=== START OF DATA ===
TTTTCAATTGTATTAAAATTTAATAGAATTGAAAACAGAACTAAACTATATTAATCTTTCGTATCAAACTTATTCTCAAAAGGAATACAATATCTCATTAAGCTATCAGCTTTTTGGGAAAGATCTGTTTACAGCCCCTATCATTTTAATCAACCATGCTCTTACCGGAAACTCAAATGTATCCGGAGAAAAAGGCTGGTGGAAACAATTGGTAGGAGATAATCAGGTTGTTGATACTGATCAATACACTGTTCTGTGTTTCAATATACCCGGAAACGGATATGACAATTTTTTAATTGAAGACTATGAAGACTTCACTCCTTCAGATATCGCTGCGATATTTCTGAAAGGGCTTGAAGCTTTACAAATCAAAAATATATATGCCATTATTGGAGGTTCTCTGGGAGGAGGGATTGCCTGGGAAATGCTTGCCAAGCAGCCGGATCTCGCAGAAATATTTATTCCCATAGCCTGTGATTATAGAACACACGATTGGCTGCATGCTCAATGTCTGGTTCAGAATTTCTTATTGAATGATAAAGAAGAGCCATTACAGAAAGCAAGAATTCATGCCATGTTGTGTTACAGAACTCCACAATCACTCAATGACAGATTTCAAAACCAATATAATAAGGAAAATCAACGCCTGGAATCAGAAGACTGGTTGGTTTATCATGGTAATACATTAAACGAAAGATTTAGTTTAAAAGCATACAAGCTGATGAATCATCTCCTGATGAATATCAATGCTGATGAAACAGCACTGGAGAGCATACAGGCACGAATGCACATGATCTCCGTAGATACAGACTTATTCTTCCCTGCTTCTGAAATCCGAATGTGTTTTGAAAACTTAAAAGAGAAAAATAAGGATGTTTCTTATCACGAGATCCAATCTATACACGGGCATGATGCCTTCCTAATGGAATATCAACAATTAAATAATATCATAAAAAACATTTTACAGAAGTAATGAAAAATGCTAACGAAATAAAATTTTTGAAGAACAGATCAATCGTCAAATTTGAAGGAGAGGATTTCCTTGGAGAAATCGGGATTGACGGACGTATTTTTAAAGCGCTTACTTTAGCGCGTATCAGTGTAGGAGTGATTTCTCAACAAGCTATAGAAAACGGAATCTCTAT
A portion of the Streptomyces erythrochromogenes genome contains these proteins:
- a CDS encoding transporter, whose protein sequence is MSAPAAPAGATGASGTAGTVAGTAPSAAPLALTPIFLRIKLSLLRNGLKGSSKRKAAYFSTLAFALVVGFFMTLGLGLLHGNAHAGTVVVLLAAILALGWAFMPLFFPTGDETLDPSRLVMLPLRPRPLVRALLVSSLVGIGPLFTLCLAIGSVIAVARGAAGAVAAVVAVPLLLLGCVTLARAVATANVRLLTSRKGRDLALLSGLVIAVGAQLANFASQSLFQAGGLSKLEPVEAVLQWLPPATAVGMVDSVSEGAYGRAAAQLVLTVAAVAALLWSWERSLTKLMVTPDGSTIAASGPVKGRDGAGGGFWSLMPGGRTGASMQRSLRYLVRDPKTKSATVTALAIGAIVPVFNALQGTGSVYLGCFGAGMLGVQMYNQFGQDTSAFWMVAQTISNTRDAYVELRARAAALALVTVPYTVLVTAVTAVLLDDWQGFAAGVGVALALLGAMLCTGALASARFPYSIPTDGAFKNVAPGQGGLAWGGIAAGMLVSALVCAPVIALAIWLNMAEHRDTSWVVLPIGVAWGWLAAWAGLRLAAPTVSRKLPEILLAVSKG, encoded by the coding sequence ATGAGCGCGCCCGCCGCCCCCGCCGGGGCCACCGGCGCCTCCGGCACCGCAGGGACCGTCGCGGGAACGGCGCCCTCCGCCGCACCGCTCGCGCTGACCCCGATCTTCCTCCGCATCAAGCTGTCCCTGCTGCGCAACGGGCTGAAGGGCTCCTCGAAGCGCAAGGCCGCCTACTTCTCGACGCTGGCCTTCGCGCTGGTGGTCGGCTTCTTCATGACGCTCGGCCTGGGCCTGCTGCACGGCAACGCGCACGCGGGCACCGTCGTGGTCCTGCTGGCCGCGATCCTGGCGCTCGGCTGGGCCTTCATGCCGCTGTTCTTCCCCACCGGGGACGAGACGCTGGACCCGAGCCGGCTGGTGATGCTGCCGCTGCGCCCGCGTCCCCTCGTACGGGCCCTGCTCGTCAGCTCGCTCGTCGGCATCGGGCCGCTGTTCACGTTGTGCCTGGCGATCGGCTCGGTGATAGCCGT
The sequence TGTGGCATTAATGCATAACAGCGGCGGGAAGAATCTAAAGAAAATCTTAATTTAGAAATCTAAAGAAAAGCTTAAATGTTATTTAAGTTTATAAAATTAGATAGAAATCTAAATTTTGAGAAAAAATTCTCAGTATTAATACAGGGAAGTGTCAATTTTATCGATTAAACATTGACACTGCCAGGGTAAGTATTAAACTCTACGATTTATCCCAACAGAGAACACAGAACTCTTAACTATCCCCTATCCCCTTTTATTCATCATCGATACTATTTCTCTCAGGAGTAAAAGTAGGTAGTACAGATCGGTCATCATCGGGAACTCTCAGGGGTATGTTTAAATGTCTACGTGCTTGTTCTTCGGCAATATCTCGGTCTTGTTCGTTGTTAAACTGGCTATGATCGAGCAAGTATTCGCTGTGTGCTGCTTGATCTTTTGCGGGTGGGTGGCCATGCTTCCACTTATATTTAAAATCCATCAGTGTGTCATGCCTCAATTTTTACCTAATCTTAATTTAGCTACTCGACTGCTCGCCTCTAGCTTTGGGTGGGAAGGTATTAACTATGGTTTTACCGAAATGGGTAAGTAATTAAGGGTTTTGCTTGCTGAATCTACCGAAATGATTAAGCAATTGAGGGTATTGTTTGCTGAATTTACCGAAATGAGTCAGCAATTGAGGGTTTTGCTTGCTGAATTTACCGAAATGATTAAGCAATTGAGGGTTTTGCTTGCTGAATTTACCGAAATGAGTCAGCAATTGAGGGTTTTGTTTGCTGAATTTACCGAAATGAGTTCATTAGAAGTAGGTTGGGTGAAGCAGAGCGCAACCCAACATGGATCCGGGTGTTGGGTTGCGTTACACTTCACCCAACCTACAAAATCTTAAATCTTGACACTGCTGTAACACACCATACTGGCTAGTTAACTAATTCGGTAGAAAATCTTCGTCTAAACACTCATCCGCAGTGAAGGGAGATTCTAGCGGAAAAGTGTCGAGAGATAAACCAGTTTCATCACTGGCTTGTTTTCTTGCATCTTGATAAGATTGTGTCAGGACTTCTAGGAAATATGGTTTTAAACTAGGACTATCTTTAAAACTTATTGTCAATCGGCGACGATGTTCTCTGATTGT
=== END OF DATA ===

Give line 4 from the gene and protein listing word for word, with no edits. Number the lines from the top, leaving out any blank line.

The sequence TGTGGCATTAATGCATAACAGCGGCGGGAAGAATCTAAAGAAAATCTTAATTTAGAAATCTAAAGAAAAGCTTAAATGTTATTTAAGTTTATAAAATTAGATAGAAATCTAAATTTTGAGAAAAAATTCTCAGTATTAATACAGGGAAGTGTCAATTTTATCGATTAAACATTGACACTGCCAGGGTAAGTATTAAACTCTACGATTTATCCCAACAGAGAACACAGAACTCTTAACTATCCCCTATCCCCTTTTATTCATCATCGATACTATTTCTCTCAGGAGTAAAAGTAGGTAGTACAGATCGGTCATCATCGGGAACTCTCAGGGGTATGTTTAAATGTCTACGTGCTTGTTCTTCGGCAATATCTCGGTCTTGTTCGTTGTTAAACTGGCTATGATCGAGCAAGTATTCGCTGTGTGCTGCTTGATCTTTTGCGGGTGGGTGGCCATGCTTCCACTTATATTTAAAATCCATCAGTGTGTCATGCCTCAATTTTTACCTAATCTTAATTTAGCTACTCGACTGCTCGCCTCTAGCTTTGGGTGGGAAGGTATTAACTATGGTTTTACCGAAATGGGTAAGTAATTAAGGGTTTTGCTTGCTGAATCTACCGAAATGATTAAGCAATTGAGGGTATTGTTTGCTGAATTTACCGAAATGAGTCAGCAATTGAGGGTTTTGCTTGCTGAATTTACCGAAATGATTAAGCAATTGAGGGTTTTGCTTGCTGAATTTACCGAAATGAGTCAGCAATTGAGGGTTTTGTTTGCTGAATTTACCGAAATGAGTTCATTAGAAGTAGGTTGGGTGAAGCAGAGCGCAACCCAACATGGATCCGGGTGTTGGGTTGCGTTACACTTCACCCAACCTACAAAATCTTAAATCTTGACACTGCTGTAACACACCATACTGGCTAGTTAACTAATTCGGTAGAAAATCTTCGTCTAAACACTCATCCGCAGTGAAGGGAGATTCTAGCGGAAAAGTGTCGAGAGATAAACCAGTTTCATCACTGGCTTGTTTTCTTGCATCTTGATAAGATTGTGTCAGGACTTCTAGGAAATATGGTTTTAAACTAGGACTATCTTTAAAACTTATTGTCAATCGGCGACGATGTTCTCTGATTGT